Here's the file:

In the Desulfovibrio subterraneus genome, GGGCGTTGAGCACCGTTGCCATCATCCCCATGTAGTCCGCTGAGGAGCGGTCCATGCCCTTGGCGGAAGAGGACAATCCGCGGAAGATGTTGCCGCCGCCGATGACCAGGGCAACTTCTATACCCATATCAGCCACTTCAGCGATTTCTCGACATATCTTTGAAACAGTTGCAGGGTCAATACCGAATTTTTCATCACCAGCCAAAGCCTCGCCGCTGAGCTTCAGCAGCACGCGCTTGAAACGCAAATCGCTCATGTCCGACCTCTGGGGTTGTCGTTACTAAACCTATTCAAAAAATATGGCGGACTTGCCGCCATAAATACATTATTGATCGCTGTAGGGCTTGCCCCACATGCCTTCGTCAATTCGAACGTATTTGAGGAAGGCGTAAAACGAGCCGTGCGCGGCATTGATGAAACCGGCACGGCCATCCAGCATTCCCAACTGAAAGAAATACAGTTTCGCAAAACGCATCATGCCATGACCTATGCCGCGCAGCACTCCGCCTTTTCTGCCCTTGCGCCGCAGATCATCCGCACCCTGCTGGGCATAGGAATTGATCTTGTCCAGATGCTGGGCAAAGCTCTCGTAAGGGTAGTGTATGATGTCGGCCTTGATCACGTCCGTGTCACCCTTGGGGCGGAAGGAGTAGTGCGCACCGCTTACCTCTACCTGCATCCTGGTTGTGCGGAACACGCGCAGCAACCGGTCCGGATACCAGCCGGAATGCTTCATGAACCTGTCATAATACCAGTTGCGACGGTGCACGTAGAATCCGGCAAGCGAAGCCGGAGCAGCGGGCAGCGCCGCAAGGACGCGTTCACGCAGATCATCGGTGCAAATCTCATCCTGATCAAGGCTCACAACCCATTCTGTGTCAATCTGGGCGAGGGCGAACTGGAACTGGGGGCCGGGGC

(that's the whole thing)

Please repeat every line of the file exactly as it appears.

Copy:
In the Desulfovibrio subterraneus genome, GGGCGTTGAGCACCGTTGCCATCATCCCCATGTAGTCCGCTGAGGAGCGGTCCATGCCCTTGGCGGAAGAGGACAATCCGCGGAAGATGTTGCCGCCGCCGATGACCAGGGCAACTTCTATACCCATATCAGCCACTTCAGCGATTTCTCGACATATCTTTGAAACAGTTGCAGGGTCAATACCGAATTTTTCATCACCAGCCAAAGCCTCGCCGCTGAGCTTCAGCAGCACGCGCTTGAAACGCAAATCGCTCATGTCCGACCTCTGGGGTTGTCGTTACTAAACCTATTCAAAAAATATGGCGGACTTGCCGCCATAAATACATTATTGATCGCTGTAGGGCTTGCCCCACATGCCTTCGTCAATTCGAACGTATTTGAGGAAGGCGTAAAACGAGCCGTGCGCGGCATTGATGAAACCGGCACGGCCATCCAGCATTCCCAACTGAAAGAAATACAGTTTCGCAAAACGCATCATGCCATGACCTATGCCGCGCAGCACTCCGCCTTTTCTGCCCTTGCGCCGCAGATCATCCGCACCCTGCTGGGCATAGGAATTGATCTTGTCCAGATGCTGGGCAAAGCTCTCGTAAGGGTAGTGTATGATGTCGGCCTTGATCACGTCCGTGTCACCCTTGGGGCGGAAGGAGTAGTGCGCACCGCTTACCTCTACCTGCATCCTGGTTGTGCGGAACACGCGCAGCAACCGGTCCGGATACCAGCCGGAATGCTTCATGAACCTGTCATAATACCAGTTGCGACGGTGCACGTAGAATCCGGCAAGCGAAGCCGGAGCAGCGGGCAGCGCCGCAAGGACGCGTTCACGCAGATCATCGGTGCAAATCTCATCCTGATCAAGGCTCACAACCCATTCTGTGTCAATCTGGGCGAGGGCGAACTGGAACTGGGGGCCGGGGC